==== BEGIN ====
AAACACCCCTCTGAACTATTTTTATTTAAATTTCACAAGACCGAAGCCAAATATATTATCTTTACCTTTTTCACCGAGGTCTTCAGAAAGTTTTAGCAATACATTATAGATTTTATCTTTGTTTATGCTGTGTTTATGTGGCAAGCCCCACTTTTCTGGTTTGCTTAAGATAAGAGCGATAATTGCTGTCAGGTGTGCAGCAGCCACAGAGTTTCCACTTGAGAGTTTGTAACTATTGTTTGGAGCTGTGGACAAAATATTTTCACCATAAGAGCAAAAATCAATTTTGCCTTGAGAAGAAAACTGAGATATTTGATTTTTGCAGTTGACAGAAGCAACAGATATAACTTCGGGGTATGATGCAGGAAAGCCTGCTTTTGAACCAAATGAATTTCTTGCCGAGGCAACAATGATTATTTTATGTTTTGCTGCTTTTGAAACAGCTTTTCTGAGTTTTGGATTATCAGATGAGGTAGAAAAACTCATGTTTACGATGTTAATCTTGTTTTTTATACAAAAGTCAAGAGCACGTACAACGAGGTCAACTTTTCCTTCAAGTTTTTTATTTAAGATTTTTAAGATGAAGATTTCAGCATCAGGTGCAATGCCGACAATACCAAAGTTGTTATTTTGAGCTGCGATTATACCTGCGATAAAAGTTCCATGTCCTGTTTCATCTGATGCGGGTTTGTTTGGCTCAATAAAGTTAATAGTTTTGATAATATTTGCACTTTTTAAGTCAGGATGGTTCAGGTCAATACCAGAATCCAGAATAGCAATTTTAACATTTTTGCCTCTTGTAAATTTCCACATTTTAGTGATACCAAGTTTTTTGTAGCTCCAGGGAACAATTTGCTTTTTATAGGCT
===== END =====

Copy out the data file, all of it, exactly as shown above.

AAACACCCCTCTGAACTATTTTTATTTAAATTTCACAAGACCGAAGCCAAATATATTATCTTTACCTTTTTCACCGAGGTCTTCAGAAAGTTTTAGCAATACATTATAGATTTTATCTTTGTTTATGCTGTGTTTATGTGGCAAGCCCCACTTTTCTGGTTTGCTTAAGATAAGAGCGATAATTGCTGTCAGGTGTGCAGCAGCCACAGAGTTTCCACTTGAGAGTTTGTAACTATTGTTTGGAGCTGTGGACAAAATATTTTCACCATAAGAGCAAAAATCAATTTTGCCTTGAGAAGAAAACTGAGATATTTGATTTTTGCAGTTGACAGAAGCAACAGATATAACTTCGGGGTATGATGCAGGAAAGCCTGCTTTTGAACCAAATGAATTTCTTGCCGAGGCAACAATGATTATTTTATGTTTTGCTGCTTTTGAAACAGCTTTTCTGAGTTTTGGATTATCAGATGAGGTAGAAAAACTCATGTTTACGATGTTAATCTTGTTTTTTATACAAAAGTCAAGAGCACGTACAACGAGGTCAACTTTTCCTTCAAGTTTTTTATTTAAGATTTTTAAGATGAAGATTTCAGCATCAGGTGCAATGCCGACAATACCAAAGTTGTTATTTTGAGCTGCGATTATACCTGCGATAAAAGTTCCATGTCCTGTTTCATCTGATGCGGGTTTGTTTGGCTCAATAAAGTTAATAGTTTTGATAATATTTGCACTTTTTAAGTCAGGATGGTTCAGGTCAATACCAGAATCCAGAATAGCAATTTTAACATTTTTGCCTCTTGTAAATTTCCACATTTTAGTGATACCAAGTTTTTTGTAGCTCCAGGGAACAATTTGCTTTTTATAGGCT